Diagnosing Alzheimer’s Dementia in People with Down Syndrome
Pp. 42-68 (27)
There are difficulties in making an early and accurate diagnosis of dementia
in individuals with DS; in screening instruments such as the Mini Mental Status
Examination that are used in the general population often show floor effects when used
for individuals with Down syndrome (DS) because of their pre-existing cognitive
impairment, the level of which varies depending on the severity of intellectual disability
(ID). Both informant-rated scales and direct neuropsychological tests have been used
for the case detection of dementia for individuals with DS. However, direct
neuropsychological tests cannot be used for those who have severe ID and their validity
could still be questionable in a number of cases of mild to moderate ID. Therefore, use
of informant-rated scales is desirable for screening purposes.
There are many similarities and some differences in the clinical expression of dementia
in individuals with DS and the general population who do not have ID. Impaired recent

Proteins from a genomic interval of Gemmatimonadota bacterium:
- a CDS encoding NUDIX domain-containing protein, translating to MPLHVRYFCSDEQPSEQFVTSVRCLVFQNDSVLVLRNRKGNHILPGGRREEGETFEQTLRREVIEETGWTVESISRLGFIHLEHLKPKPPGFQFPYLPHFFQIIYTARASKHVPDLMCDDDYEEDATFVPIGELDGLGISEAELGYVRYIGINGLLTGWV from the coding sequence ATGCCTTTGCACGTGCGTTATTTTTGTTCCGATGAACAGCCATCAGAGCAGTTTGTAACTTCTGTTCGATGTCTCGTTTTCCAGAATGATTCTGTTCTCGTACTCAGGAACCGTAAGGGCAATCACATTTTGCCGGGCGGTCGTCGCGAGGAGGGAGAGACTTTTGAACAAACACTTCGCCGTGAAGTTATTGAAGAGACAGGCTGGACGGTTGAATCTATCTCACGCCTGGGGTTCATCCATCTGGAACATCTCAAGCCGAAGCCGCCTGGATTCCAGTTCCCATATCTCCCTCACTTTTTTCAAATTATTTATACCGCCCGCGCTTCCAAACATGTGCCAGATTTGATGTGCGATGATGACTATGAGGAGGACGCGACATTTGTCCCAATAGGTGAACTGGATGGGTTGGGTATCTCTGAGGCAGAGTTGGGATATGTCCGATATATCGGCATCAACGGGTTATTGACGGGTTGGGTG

memory and confusion in the context of relatively intact distant memory is likely to be
an early symptom in individuals with DS who have mild ID, whereas loss of skills and
behavior changes are likely to be an early feature for those with more severe ID. Many
symptoms, including features of ‘frontal lobe dysfunction’ that tend to appear late in the
dementing process in the general population, may appear early in individuals with DS.
An important early sign is any change in behavior or functioning, and dementia must
always be considered as a possible cause for the change.
Ideally, individuals with DS should be screened for signs of dementia from before the
age of 30-35. A multi-disciplinary approach should be taken for diagnosis of dementia
in individuals with DS using a combination of informant-rated scales and
neuropsychological tests in a longitudinal fashion over time. Important differential
diagnoses include hypothyroidism, depression, and sensory impairment. Assessment
should include physical, psychological, and social aspects, including appropriate
physical examinations and investigations.
Alzheimer’s dementia, Down syndrome, diagnosis, diagnostic
instruments, intellectual disability, scales, screening.
Department of Medicine, Division of Brain Sciences, Imperial College London, London, UK.